I had a baby five weeks ago, so this past weekend I finally decided it was time to clear the maternity clothes out of my closet. And although I can’t quite fit into my regular size, I wanted to at least make the closet ready for the time when things fit again.
But as I packed all the maternity clothes away and started to unpack my normal clothes once again, I began to see my things in a new light, noticing things I had overlooked before: items that had small holes or were worn out, jeans with frayed bottoms, shirts from five years ago with the tags still on that just “never quite fit.” And as I noticed all of these flaws, I wondered, Why have I held on to these things for so long?

In my moment of feeling motivated and empowered, I decided to get rid of everything in my closet that was mediocre, worn out, or never really fit well.

And as I worked to remove the things that were always just okay -- but never great -- I thought, why did I settle for these things?
I know that this is not ideal. I know that in a perfect world all parents would be able to care for their children. That things like addiction, poverty, and death would never hinder one’s ability to care for their family members.

And in some ways I am sorry that this has not been your story. In some ways I am sorry you had to go through the process of being placed in a new family, new environment, new life. I am sorry for the transition. And the change. And the insecurities it brings. I am sorry you question things about who you are. Your value and worth. I am sorry you wonder if you really fit, are truly loved. I’m sorry there aren’t always easy answers and you question whether you are wanted. 

In many ways I am Just. Plain. Sorry.

And I can see the pain in your eyes when these things come up. Like when you ask me if I can see some blond in your brown hair like your other mommy has, trying to find commonalities with her, a connection. I see the struggle. And I wish I could take it away. Even if it meant that your other parents would have been able to care for you forever. I am sorry that they couldn’t. Even if it means you would not be here with me. I would want what would have been easiest for you.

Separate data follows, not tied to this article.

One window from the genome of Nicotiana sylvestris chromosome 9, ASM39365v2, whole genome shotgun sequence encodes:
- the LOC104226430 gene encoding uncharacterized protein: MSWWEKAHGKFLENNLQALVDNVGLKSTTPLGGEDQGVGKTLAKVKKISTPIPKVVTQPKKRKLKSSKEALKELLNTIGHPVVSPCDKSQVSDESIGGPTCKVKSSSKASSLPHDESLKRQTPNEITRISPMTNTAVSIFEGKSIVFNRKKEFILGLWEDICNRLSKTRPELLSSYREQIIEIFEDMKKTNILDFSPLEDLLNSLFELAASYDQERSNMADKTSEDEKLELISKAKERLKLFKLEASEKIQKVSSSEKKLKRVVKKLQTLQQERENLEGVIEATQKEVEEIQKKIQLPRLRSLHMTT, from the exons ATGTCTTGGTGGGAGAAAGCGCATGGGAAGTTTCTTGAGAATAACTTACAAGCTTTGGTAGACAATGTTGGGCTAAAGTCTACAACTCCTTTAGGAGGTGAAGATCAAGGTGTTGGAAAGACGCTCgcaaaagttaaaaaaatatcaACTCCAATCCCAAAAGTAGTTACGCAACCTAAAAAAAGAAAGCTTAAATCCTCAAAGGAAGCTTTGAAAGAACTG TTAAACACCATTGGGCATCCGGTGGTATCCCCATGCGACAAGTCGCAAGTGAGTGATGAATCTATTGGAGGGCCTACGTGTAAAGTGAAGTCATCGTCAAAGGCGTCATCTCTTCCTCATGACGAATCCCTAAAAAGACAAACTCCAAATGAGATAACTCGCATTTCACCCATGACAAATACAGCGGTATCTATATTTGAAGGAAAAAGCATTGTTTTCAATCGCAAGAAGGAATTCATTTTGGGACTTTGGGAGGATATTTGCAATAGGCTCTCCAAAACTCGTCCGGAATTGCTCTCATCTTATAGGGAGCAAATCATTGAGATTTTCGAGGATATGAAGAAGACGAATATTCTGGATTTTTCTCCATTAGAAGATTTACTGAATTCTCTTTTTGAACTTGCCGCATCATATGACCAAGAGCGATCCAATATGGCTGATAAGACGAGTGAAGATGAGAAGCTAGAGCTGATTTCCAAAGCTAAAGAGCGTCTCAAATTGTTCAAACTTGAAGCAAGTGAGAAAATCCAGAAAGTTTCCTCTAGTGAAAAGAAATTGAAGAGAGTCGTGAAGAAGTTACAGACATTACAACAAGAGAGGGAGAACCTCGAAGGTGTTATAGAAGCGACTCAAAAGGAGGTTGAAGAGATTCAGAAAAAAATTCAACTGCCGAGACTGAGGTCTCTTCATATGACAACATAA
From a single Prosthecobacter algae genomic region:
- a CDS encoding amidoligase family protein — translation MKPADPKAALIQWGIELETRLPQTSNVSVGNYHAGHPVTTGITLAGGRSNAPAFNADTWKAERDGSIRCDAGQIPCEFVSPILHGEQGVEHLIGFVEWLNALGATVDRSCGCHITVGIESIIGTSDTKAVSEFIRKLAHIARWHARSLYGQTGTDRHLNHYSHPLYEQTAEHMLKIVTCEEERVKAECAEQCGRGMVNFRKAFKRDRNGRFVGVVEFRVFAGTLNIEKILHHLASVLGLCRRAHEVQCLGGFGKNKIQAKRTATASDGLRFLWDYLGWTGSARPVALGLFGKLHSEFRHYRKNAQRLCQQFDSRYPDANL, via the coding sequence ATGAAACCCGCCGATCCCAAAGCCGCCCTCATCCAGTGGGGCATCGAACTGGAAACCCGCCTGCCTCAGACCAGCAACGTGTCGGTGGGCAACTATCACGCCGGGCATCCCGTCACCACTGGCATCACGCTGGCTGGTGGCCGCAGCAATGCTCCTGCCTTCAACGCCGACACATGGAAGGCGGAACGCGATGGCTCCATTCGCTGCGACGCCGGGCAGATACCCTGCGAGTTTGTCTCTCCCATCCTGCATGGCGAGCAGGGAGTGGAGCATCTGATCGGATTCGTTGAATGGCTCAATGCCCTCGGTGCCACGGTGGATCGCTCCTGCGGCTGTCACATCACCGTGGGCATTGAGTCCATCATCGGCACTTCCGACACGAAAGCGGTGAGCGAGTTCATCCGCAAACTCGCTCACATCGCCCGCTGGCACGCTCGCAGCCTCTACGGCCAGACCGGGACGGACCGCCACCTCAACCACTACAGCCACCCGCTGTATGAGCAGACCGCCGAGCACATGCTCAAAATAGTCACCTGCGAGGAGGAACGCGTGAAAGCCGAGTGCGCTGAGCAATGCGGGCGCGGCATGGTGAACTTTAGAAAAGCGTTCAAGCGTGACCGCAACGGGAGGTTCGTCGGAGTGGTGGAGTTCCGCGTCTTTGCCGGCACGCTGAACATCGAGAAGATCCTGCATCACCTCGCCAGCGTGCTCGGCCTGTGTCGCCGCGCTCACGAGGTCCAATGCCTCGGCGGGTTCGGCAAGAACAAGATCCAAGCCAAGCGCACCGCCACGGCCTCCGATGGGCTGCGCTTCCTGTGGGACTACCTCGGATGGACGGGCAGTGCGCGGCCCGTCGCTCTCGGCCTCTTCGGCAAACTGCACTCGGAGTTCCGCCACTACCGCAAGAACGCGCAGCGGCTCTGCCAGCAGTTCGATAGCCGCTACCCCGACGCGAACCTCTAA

I love you so much.

But there are also some things that I am not sorry about. I am not sorry that you are here now. I am not sorry that you are my child. I am not, ever, sorry that you came.

Photo by Garrett Gill on Flickr.
Happy Weekend Friends!

Today we are once again sharing with you some wonderful links to inspire and encourage you this weekend, as well as some amazing sites we've been honored to share at this past week.

Check them out, leave a comment, share and enjoy!

-The Girls of TRE

Expectations and Emotions: Behind the Anger. by Marisa Beth O'Connor

Nancy's White Chicken Chili by Nancy Holte

I'm a Recovering Perfectionist by Kristin Demery

Why I Stopped Dieting by Kristin Gordley

Chronicles of Change by Tabby Finton

A Light in Our Loss by Esther Aspling

I can list on one hand the Christmas and birthday presents I remember receiving as a child. Polly Pockets rated pretty high, along with the orange-and-white striped cat that I begged for relentlessly after spying it at Reed Drug. But equally important in my birthday memories are the way my Mom would make beef stroganoff and strawberry cake, even though strawberries weren’t in season at the end of October.

It's a reminder to me that it's just as important to recognize and celebrate life in the little things, too. As we start a new year, and dream big dreams, may we not forget that our everyday acts of loving, speaking, nurturing, encouraging – matter just as much as the "big" things.

Photo by Peter Dutton on Flickr
Earlier today, a friend posted a link on Facebook with a stance that I totally disagree with, and the rest of the morning I found myself arguing in my mind against their stance. Over and over it continues to roll around in my brain while I try to rebuttal what has been said.

And then I ask myself, Why am I so angry about this? And why do I feel I need to defend my position so vehemently? Why am I allowing this to take up space in my mind?

Do I really need them to see my point of view? Agree with me?

I don't know about you, but I've found myself, in quiet moments, pondering the year that was and anticipating the year to come.  

Here are my two very favorite blog posts, the ones that inspired me, encouraged me, and caused me to stop and reflect this past week.